THREE REASONS LATINO CHILDREN SUFFER MORE FROM DIRTY AIR

BY ON April 19, 2011

Parenthood has to be the most intense stage we go through in our life. We are given the gift to protect and care for another being.  We are constantly overjoyed by the miracle of watching them evolve into little people with needs, wants and gifts.  At the same time, we have to overcome the feelings of exhaustion, self-negligence and overwhelming responsibility.  And all that is just what we go through with healthy children.

 Ana FloresI find it terribly hard to put myself in the shoes of parents with children with disabilities and/or a chronic illness or disease.  Yet, in the U.S. one out of every 10 children suffers from asthma–the most frequent long-term children’s disease.  My blog partner, Roxana A. Soto, being one of those statistics. I dare you all to look around your immediate circle and find an asthma statistic amongst you.

To make matters worse, my immediate circle is highly Latino; meaning that the statistics skew even higher:  60% of Latino children are more likely to suffer from asthma and other respiratory conditions as compared to non-Latino whites.  It doesn’t end there:  Latinos are three times as likely to die of asthma.

These terrifying statistics lead me to ask the question:  Why do Latino Children Suffer More From Dirty Air?  These are just 3 answers I dug up:

  1. Latinos are the most uninsured ethnic group of U.S. children.  The reason for the lack of insurance in Latino children is usually due to their parent’s citizenship status and jobs that offer no insurance benefits, as well as low family income. This is a problem because families that are uninsured often don’t visit the doctor (Latino children have 23 times the odds of lacking a regular doctor) or undergo preventive checkups and lab tests, plus they are usually unable to cover their medical expenses.

    What this means is that Latino children affected with asthma are more likely to be unable to afford the costly treatments and medications necessary to control any attacks.
  2. Latino children live in the cities with highest concentrations of air pollution.  Our current asthma epidemic mainly caused by air pollution, this according to the U.S. Centers for Disease Control (CDC).  Out of the top 10 most polluted cities in the country (Bakersfield, CA being #1), six of them count with Latinos as 40% or more of their total population.  In total, 66% of Latinos conduct their daily lives in areas where the air is not up to the federal government’s safe air quality standards.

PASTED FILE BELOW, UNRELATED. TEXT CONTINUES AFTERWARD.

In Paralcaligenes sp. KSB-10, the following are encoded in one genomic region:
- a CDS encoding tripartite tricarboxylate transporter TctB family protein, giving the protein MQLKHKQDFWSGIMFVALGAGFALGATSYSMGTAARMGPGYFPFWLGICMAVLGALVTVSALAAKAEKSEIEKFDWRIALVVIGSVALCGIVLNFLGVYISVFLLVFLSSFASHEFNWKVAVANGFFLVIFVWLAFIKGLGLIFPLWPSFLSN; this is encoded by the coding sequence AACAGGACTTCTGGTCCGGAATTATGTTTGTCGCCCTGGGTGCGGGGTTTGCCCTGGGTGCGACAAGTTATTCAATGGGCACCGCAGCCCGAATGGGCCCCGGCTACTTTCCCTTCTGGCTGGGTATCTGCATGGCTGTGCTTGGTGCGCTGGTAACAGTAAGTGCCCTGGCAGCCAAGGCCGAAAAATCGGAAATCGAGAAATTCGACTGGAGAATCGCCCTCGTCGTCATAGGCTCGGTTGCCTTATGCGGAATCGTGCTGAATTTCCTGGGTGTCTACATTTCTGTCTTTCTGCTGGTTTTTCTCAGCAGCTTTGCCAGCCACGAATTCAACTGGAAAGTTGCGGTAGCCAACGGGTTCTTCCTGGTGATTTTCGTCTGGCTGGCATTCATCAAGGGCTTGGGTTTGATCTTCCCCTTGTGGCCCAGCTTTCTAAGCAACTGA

3. Latinos in general are exposed to pollution in their places of work. According to a recent report by the National Resources Defense Council (NRDC), “…Latinos live and work in urban and agricultural areas where they face heightened danger of exposure to air pollution, unsafe drinking water, pesticides, and lead and mercury contamination.”  It goes on to say “these hazards can cause serious health problems, including an increased risk of asthma and cancer…”   Just as an example, the majority–88 percent–of farm workers in the U.S. are Latino.  This staggering number of people and their children in our farms are daily being exposed to harmful contaminants in both the air and water.

It is not enough to know about these awful statistics and lament over them. We must take action.  Clean air needs to concern all of us, regardless of ethnicity.  However, Latinos in the U.S. are now 50 million strong.  This is a loud voice, mi gente.

Polls have already proven we, as a group, demand clean air.  Now let’s prove we know how to take action for the future of all our niños.  All it takes is one email to protect the Clean Air Act which is currently under attack in Congress and risks the probability of a budget cut to the Environmental Protection Agency which regulates it.  Just tell the EPA you support the new Mercury and Air Toxic rule. 17,000 premature deaths, most of them Latino children, are at stake.

TOPICS: Asthma, Children's Health, Latino Community, Pollution, Social Justice

  • The Signs Of The Times

    [...] clean air front, more non-white children live with the highest concentrations of air pollution. 60% of Latino children are more likely to suffer from asthma and other environmental illnesses…and three times as likely [...]

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